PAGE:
Tobacco use is involved in the development of about 20% of cases of rheumatoid arthritis, according to a recent study conducted by the Karolinska Institute in Stockholm (Sweden), although it has been 20 years since it was first associated with smoking. the risk of developing this chronic disease, which causes inflammation of the joints and neighboring tissues, and has as a consequence the pain, inflammation and stiffness of these joints, which also lose mobility and become deformed.
Another harmful consequence of tobacco consumption is that it worsens the prognosis of this pathology, according to a Spanish study that has been presented at the annual congress of the American College of Rheumatology (ACR), held in Chicago (United States), in which the researchers observed that smokers responded worse to drugs to treat rheumatoid arthritis and also presented greater joint destruction. Several studies have shown that tobacco reduces the effectiveness of drugs such as methotrexate and biological therapies such as anti-TNF alpha.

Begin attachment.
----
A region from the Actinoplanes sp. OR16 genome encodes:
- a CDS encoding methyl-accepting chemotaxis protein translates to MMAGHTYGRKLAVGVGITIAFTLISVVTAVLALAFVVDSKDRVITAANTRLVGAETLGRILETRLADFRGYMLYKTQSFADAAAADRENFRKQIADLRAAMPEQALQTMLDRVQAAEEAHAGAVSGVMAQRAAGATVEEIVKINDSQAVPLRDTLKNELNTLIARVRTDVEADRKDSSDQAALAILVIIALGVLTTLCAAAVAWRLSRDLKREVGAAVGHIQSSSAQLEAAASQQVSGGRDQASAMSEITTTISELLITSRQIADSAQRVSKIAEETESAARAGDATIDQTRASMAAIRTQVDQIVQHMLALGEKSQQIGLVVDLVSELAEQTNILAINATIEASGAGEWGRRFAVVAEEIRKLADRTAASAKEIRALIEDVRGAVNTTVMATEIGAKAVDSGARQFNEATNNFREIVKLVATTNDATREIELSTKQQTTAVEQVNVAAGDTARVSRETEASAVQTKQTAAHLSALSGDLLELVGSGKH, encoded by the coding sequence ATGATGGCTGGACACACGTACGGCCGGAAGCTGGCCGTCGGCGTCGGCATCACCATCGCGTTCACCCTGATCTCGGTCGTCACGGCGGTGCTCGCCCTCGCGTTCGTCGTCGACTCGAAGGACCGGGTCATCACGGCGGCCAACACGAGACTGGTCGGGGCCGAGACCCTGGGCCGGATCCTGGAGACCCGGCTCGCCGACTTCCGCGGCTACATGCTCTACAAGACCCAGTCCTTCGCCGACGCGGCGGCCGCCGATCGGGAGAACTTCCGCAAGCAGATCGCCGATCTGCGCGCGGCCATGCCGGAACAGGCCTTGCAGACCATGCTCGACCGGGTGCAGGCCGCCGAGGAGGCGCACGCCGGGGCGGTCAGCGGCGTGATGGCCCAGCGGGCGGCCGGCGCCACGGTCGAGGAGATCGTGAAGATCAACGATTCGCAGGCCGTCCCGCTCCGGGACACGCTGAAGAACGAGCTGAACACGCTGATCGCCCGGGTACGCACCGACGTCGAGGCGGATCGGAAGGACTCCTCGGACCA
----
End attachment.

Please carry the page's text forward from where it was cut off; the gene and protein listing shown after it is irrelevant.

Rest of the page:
Researchers observed that smokers responded worse to drugs to treat rheumatoid arthritis and also had greater joint destruction.
The study was conducted in the Rheumatology Service of the Hospital Clínic de Barcelona and involved 158 patients who had recently manifested rheumatoid arthritis and who were followed for two years to evaluate the influence of tobacco consumption on the progress of the disease and the evolution of joint damage. The research used various clinical and analytical parameters, and used questionnaires to analyze the patients' disability. In addition, the researchers measured the deterioration of the joints by performing radiographs on patients at the beginning of the disease, and comparing them with those obtained in these same patients after two years of antirheumatic therapy.
The scientists found that smokers suffered an increase in joint destruction and that tobacco consumption was associated with this progression, so they consider that tobacco occupies a fundamental place among the environmental factors that influence the appearance or worsening of the disease .
The Dr. Virginia Ruiz-Esquide, from the Arthritis Unit of the Rheumatology Service of the Hospital Clínic of Barcelona, and coauthor of the study insists on the need to quit the smoking habit, as it is a preventable risk factor and because, once the disease is diagnosed, it can evolve worse .
Source: Spanish Society of Rheumatology (SER)